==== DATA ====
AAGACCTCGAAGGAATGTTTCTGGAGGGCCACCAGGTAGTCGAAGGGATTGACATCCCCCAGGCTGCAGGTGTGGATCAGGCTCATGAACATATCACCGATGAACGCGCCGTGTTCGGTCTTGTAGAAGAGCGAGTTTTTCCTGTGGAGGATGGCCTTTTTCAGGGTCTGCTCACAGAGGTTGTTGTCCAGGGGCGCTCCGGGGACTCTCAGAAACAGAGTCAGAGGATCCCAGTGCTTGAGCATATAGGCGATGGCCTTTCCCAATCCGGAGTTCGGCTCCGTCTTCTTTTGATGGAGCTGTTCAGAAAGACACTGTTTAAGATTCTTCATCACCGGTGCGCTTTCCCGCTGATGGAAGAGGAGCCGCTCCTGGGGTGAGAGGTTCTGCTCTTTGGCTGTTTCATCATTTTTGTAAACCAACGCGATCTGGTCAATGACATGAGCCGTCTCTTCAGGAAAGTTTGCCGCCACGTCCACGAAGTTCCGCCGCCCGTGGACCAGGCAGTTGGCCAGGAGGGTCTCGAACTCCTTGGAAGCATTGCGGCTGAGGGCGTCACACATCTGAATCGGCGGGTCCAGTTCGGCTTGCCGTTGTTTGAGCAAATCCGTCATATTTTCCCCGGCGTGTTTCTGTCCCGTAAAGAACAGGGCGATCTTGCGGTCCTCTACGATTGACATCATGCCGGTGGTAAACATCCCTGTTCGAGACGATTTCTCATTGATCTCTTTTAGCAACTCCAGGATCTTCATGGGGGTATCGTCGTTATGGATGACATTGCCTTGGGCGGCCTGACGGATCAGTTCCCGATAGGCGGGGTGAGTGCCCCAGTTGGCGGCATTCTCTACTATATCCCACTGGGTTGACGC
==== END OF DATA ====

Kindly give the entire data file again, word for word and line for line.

AAGACCTCGAAGGAATGTTTCTGGAGGGCCACCAGGTAGTCGAAGGGATTGACATCCCCCAGGCTGCAGGTGTGGATCAGGCTCATGAACATATCACCGATGAACGCGCCGTGTTCGGTCTTGTAGAAGAGCGAGTTTTTCCTGTGGAGGATGGCCTTTTTCAGGGTCTGCTCACAGAGGTTGTTGTCCAGGGGCGCTCCGGGGACTCTCAGAAACAGAGTCAGAGGATCCCAGTGCTTGAGCATATAGGCGATGGCCTTTCCCAATCCGGAGTTCGGCTCCGTCTTCTTTTGATGGAGCTGTTCAGAAAGACACTGTTTAAGATTCTTCATCACCGGTGCGCTTTCCCGCTGATGGAAGAGGAGCCGCTCCTGGGGTGAGAGGTTCTGCTCTTTGGCTGTTTCATCATTTTTGTAAACCAACGCGATCTGGTCAATGACATGAGCCGTCTCTTCAGGAAAGTTTGCCGCCACGTCCACGAAGTTCCGCCGCCCGTGGACCAGGCAGTTGGCCAGGAGGGTCTCGAACTCCTTGGAAGCATTGCGGCTGAGGGCGTCACACATCTGAATCGGCGGGTCCAGTTCGGCTTGCCGTTGTTTGAGCAAATCCGTCATATTTTCCCCGGCGTGTTTCTGTCCCGTAAAGAACAGGGCGATCTTGCGGTCCTCTACGATTGACATCATGCCGGTGGTAAACATCCCTGTTCGAGACGATTTCTCATTGATCTCTTTTAGCAACTCCAGGATCTTCATGGGGGTATCGTCGTTATGGATGACATTGCCTTGGGCGGCCTGACGGATCAGTTCCCGATAGGCGGGGTGAGTGCCCCAGTTGGCGGCATTCTCTACTATATCCCACTGGGTTGACGC